Adventures in Ethics and Science

This week the New York Times reported on the problem of drug company-sponsored ghostwriting of articles in the scientific literature:

A growing body of evidence suggests that doctors at some of the nation’s top medical schools have been attaching their names and lending their reputations to scientific papers that were drafted by ghostwriters working for drug companies — articles that were carefully calibrated to help the manufacturers sell more products.

Experts in medical ethics condemn this practice as a breach of the public trust. Yet many universities have been slow to recognize the extent of the problem, to adopt new ethical rules or to hold faculty members to account.

The last time I blogged explicitly about the problem of medical ghostwriting, the focus on the coverage seemed to be on the ways that such “authorship” let pharmaceutical companies stack the literature in favor of the drugs they were trying to sell. Obviously, this sort of practice has a potential to deliver “knowledge” that is more useful to the health of the pharmaceutical companies than to the health of the patients whose doctors are consulting the medical literature.

This time around, it strikes me that more attention is being paid to the ways that the academic scientists involved are gaming the system — specifically, putting their names on work they can’t legitimately take credit for (at least, not as much credit as they seem to be claiming). When there’s a ghostwriter in the background (working with the company-provided checklist of things to play up and things to play down in the manuscript), the scientist who puts her name on the author line starts moving into guest author territory. As we’ve noted before, guest authorship is, at its core, a deception.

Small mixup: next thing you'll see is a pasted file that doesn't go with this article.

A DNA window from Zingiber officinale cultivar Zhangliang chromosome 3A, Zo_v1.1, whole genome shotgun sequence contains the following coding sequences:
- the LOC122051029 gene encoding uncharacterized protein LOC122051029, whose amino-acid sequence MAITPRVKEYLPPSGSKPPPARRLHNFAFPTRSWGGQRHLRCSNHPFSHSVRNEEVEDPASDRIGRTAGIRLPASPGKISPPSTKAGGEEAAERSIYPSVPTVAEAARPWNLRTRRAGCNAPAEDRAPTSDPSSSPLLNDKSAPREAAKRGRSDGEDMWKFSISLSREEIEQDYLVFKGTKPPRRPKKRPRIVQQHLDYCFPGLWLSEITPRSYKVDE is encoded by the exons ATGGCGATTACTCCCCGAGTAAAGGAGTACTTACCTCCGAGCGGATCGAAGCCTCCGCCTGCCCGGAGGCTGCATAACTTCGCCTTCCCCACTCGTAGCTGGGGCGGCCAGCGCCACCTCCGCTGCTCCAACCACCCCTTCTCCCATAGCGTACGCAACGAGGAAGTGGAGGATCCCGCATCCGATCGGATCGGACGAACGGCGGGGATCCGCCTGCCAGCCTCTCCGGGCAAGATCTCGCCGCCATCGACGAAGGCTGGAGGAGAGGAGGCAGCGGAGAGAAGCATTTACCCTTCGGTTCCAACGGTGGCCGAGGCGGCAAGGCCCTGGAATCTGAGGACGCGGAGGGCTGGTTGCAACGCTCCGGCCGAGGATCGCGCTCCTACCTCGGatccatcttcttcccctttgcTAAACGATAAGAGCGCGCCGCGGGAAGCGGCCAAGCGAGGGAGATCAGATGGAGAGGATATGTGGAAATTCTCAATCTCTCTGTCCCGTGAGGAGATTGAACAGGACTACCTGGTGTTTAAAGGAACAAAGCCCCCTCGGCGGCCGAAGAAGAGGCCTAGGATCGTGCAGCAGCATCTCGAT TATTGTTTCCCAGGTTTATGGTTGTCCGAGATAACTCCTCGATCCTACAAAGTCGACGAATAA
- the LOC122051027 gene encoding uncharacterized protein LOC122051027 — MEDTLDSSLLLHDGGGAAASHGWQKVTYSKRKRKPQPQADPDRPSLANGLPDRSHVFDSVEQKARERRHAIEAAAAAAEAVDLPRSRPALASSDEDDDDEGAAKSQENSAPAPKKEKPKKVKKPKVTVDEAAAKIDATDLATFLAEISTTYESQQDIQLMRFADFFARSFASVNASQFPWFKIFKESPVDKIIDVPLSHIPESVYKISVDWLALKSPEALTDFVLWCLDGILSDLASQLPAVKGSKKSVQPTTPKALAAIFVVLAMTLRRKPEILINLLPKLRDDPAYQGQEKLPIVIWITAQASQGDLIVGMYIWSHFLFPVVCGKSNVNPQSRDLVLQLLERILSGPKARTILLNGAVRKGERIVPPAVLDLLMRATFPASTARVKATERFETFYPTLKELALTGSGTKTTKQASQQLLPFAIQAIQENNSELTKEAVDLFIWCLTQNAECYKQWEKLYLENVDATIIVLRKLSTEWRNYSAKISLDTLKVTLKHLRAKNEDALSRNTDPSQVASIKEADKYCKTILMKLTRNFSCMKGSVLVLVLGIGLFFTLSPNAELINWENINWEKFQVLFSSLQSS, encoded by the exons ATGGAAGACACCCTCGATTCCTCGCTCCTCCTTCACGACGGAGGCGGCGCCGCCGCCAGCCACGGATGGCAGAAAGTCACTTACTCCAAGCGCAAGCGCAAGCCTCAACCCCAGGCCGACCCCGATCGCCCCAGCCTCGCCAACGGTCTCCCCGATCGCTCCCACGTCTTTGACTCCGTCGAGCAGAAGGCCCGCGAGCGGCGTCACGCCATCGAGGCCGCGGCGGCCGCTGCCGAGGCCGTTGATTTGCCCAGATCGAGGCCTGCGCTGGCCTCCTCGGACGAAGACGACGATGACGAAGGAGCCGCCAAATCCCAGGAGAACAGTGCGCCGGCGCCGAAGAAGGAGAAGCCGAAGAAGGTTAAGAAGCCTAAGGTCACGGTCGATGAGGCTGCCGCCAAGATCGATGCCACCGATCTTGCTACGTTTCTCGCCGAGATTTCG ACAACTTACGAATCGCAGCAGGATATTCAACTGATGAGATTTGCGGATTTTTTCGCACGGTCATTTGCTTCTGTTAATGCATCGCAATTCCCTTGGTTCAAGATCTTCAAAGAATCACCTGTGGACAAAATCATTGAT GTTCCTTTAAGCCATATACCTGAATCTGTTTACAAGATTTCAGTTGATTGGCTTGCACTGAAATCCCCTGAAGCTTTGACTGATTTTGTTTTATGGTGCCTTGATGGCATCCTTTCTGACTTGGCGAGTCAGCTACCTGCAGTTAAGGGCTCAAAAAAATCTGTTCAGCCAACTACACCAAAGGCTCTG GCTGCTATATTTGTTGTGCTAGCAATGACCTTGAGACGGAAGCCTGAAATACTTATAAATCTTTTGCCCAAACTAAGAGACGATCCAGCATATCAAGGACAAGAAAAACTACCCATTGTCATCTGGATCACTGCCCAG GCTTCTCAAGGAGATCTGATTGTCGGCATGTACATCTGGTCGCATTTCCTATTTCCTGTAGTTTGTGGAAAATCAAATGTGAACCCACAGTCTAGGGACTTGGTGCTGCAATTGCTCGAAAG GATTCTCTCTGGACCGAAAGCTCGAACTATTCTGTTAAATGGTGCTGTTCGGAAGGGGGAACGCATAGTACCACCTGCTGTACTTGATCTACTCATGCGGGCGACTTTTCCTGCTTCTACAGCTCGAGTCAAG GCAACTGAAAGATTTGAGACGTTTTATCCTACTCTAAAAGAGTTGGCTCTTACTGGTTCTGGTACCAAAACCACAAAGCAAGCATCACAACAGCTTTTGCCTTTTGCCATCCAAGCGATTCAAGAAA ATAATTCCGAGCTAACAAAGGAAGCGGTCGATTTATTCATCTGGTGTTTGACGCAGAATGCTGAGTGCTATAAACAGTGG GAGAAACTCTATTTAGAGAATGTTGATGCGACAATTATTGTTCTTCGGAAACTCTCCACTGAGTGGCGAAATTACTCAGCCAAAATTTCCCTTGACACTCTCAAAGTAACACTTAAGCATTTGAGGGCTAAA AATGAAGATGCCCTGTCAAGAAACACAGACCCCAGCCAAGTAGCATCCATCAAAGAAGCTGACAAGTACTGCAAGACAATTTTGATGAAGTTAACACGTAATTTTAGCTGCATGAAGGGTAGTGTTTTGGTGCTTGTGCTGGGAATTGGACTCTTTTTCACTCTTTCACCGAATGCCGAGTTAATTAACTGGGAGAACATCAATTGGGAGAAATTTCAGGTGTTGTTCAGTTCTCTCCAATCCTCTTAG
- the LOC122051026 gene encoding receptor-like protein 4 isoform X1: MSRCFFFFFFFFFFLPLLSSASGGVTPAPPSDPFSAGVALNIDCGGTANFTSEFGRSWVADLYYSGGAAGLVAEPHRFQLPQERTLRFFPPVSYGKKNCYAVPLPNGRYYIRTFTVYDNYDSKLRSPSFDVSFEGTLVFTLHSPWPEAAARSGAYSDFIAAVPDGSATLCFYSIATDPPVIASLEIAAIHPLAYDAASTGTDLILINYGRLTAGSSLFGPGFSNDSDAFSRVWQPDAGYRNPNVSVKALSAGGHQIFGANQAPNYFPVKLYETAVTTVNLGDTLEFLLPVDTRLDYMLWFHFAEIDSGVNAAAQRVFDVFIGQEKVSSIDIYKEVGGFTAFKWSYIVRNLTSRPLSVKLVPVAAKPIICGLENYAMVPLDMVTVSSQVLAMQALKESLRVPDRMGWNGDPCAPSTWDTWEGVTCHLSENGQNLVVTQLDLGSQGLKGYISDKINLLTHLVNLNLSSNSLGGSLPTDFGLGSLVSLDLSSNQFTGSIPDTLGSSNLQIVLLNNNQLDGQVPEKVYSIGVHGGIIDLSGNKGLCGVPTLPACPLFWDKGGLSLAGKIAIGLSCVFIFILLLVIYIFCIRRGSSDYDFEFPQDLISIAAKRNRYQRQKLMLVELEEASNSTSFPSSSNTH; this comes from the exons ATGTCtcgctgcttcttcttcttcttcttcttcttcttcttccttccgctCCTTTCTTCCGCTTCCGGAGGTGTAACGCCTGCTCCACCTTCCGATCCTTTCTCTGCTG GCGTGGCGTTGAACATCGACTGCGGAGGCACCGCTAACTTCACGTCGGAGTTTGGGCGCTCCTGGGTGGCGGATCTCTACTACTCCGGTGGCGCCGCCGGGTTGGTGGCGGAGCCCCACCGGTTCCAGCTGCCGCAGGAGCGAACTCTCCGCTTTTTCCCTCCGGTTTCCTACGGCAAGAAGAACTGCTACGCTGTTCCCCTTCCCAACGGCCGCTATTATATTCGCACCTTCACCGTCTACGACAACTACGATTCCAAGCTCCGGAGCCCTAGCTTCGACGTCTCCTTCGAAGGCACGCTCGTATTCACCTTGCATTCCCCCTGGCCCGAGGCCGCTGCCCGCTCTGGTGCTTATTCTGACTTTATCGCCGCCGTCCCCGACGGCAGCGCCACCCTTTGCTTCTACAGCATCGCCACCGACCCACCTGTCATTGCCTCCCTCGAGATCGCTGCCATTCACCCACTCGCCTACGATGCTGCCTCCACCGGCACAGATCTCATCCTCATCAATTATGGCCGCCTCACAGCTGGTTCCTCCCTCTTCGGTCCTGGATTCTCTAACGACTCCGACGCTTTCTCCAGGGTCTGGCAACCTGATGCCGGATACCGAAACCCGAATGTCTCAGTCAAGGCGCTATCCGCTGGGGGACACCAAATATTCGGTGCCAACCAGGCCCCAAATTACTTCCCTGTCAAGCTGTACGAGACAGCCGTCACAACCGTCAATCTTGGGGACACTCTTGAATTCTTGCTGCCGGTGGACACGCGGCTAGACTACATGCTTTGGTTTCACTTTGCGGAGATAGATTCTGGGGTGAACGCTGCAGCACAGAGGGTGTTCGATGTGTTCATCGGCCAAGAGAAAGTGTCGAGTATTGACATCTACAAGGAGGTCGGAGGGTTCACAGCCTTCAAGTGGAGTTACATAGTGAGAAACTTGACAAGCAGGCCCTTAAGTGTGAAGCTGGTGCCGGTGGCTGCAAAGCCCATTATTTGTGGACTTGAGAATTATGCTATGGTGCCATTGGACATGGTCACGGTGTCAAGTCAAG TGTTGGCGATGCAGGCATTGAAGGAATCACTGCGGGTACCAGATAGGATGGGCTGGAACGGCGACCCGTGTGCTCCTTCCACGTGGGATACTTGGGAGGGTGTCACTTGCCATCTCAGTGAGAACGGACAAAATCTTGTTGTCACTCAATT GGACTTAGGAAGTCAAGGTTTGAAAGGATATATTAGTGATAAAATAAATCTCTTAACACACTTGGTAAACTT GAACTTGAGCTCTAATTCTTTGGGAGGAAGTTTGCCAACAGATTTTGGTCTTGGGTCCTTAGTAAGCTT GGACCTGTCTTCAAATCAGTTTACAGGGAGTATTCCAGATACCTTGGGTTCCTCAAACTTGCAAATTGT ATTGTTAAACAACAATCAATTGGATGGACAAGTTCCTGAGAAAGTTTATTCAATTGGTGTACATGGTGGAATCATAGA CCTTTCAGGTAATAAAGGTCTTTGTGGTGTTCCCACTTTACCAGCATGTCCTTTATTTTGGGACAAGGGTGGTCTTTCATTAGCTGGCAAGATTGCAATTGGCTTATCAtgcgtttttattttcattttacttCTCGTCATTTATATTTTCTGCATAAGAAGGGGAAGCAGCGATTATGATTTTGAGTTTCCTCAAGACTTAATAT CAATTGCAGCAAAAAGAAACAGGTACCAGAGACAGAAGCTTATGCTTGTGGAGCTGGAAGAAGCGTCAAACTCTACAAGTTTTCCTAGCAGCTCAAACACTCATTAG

Deception, of course, is at odds with the honesty and serious efforts towards objectivity scientists are supposed to bring to their communications with other scientists.

Back to the New York Times article:

Like many of the universities, N.I.H. appears reluctant to tackle the issue. A spokesman said the agency was committed to maintaining objectivity in science. But he added that in the case of ghostwriting allegations, universities and other institutions that employ researchers are responsible for setting and enforcing their own ethics policies.

“How long does it have to go on before it actually is stopped? One way to stop it would be if the actual authors were punished in some way,” said Dr. Carl Elliott, a professor at the Center for Bioethics of the University of Minnesota. “But the academics who are complicit in it all never seem to be punished at all.”

It’s an interesting question how useful an agency’s commitment to maintaining objectivity in science when, faced with a publishing practice that is actually happening and that arguably poses a significant risk to objectivity in the scientific literature, that agency can’t be bothered to do something about the researchers it funds who participate in this practice. Passing the enforcement buck to universities and other employers seems like a pretty weak commitment. (And yes, I understand that at the moment the NIH is strapped for cash, but don’t you think universities are, too?)